|Code||Fault Location||Probable Cause|
|P0512|| Starter request circuit -malfunction |
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|Wiring, immobilizer system, relay|
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What Does Code P0512 Mean?
We’ve certainly come a long way since starting our cars with a hand-crank, moving through push-button ignition and all manner of keyed ignitions. In the interest of security, it was found that even intricate and hard-to-duplicate mechanical keys weren’t enough to prevent unwanted engine starting, leading to the development of the engine immobilizer system. Then, mechanical keys were paired with specialized resistors and uniquely-coded radio transponders, even in in modern push-button ignition systems.
Just as keys need to be cut or “programmed” to match the vehicle ignition cylinder, the engine immobilizer system needs to be programmed to recognize the transponder. Basically, the immobilizer uses a small antenna to detect the appropriate transponder signal when engine start is requested, either by turning the physical key to the start position or when the driver steps on the brake and presses the start-stop button. If the engine immobilizer system recognizes the transponder, it enables the fuel and ignition system and the starter. If not, it locks out the starter or the engine control module (ECM), making the vehicle impossible to drive.
In some cases, the engine immobilizer system, which may or may not be part of the ECM, may have a hard time recognizing the transponder, even if it is properly registered. In this case, the engine immobilizer system, may lock out the ECM or starter, set a diagnostic trouble code (DTC), P0512 “Starter Request Circuit,” or illuminate the malfunction indicator lamp (MIL).
What are the common causes of code P0512 ?
Depending on year, make, and model, DTC P0512 may have number of causes. Here are some of the most common.
- Antenna Ring – A faulty antenna will not receive the transponder signal very well, leading to this problem.
- Fob Battery – Some smart keys, particularly those for push-button-start vehicles, use a battery to amplify the transponder signal.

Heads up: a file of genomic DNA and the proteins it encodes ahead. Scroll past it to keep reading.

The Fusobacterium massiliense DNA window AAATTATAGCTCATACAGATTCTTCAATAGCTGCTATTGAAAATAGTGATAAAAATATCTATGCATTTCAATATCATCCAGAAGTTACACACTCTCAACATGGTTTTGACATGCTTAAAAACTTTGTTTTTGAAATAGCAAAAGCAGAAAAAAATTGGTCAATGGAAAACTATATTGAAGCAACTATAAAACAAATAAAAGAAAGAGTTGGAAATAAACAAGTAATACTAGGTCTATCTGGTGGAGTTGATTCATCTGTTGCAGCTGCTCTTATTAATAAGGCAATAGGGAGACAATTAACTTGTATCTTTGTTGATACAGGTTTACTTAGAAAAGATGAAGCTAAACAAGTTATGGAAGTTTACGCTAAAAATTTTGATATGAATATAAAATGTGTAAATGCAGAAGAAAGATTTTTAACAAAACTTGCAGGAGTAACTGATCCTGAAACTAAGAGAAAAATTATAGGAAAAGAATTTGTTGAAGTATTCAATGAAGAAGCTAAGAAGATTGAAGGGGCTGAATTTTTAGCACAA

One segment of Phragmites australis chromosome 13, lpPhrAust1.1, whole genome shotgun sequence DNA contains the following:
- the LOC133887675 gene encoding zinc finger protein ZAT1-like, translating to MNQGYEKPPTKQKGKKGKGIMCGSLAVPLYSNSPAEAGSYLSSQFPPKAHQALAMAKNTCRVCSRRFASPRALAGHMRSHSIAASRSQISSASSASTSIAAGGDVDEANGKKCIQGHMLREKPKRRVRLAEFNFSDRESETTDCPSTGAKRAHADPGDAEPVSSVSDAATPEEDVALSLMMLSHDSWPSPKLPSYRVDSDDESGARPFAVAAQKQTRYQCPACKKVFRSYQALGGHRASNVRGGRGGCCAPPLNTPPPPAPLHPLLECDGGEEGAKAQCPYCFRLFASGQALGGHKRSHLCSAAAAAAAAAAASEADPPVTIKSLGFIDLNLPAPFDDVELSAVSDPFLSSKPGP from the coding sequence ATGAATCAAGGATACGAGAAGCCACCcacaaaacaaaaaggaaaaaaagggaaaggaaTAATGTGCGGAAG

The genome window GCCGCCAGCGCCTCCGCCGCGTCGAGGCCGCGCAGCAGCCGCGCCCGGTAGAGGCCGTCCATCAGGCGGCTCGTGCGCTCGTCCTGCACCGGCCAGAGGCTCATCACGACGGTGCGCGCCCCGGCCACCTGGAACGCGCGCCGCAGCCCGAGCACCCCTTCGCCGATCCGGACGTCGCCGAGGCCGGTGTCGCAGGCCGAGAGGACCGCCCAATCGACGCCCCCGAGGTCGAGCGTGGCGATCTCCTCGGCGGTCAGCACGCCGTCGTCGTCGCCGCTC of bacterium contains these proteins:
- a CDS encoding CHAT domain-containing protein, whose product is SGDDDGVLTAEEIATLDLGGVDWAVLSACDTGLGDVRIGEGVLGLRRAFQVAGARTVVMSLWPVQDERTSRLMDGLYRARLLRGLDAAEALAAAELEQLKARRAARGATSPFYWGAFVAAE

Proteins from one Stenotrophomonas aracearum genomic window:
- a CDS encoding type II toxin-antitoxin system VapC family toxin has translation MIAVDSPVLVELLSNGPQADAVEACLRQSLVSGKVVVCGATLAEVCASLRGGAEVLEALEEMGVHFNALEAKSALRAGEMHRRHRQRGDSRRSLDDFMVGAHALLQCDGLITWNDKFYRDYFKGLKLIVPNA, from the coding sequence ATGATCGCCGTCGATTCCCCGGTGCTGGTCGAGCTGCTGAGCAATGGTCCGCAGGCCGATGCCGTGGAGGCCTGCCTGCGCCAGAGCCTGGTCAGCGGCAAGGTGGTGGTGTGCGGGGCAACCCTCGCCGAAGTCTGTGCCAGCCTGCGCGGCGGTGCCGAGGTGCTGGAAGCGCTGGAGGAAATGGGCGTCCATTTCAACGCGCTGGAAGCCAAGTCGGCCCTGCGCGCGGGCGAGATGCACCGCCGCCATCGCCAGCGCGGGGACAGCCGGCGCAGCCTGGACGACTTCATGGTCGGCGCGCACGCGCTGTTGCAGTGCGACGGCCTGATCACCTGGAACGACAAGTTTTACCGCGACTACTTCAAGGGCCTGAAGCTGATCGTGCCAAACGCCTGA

- Main Battery – If the battery is weak or poorly connected, insufficient system voltage can play havoc with a number of vehicle systems, not the least of which is engine starting, which requires the most energy.
What are the symptoms of code P0512 ?
Depending on vehicle and failure mode, you may not notice any problems at all, even if the MIL is illuminated. You may experience starting problems, such as delayed starting or extended cranking, cranking but no starting, or no cranking and no starting.
How do you troubleshoot code P0512 ?
Because one of the fault modes is cranking but not starting, many misdiagnose P0512 as a fuel and ignition system problem, that is, a problem in the fuel pump, fuel injectors, or ignition coils. Unless there are DTCs for these systems, do not touch them until you have P0512 properly diagnosed and repaired.
That being said, aside from a DVOM (digital volt-ohm meter) and basic scan tool, there are very few things that a DIYer has access to for this diagnosis, as a factory scan tool is needed to access the engine immobilizer system.
- Check Battery Voltage – With the vehicle off, using your DVOM (digital volt-ohm meter), you should measure a minimum 12.6 V at the main battery. Additionally, check for the same voltage in the main fuse box and engine and body grounds.
- If the battery measures less than 12.5 V, this may not be enough voltage to sufficiently power all the electronics on starting, which can lead to generation of this DTC. Replace the battery if necessary.
- If you measure less than 12.5 V between the main fuse box and the engine block or body ground, you may have a poor battery electrical connection. Check for voltage between the body ground and the battery negative (–) terminal, and check for voltage between the fuse box and battery positive (+) terminal. If you detect any voltage, you may have corrosion or a loose connection in a terminal, clamp, or ground strap. Repair as necessary.
- General Electrical Check – Inspect the electrical system, checking for loose or corroded connections or damaged wire harness. Check all fuses, as well. Focus on the wiring to the ECM and ignition (in the steering column or dash, not the engine). Adjust or repair as necessary.
- Key Battery – Many smart keys and some mechanical keys may have a small battery to amplify the transponder signal. Batteries are economical enough that replacement could be considered part of the diagnosis. On push-button-start vehicles, you can test this by holding the key fob up to the button, as the antenna is usually located in the button. If the car starts, suspect the battery.
- Antenna – On some applications, the antenna is simply a ring mounted on the ignition cylinder. This is another part that tends to be fairly inexpensive and a known problem item. Some suggest simply replacing it as a matter of course, but real diagnosis is best left to the professionals.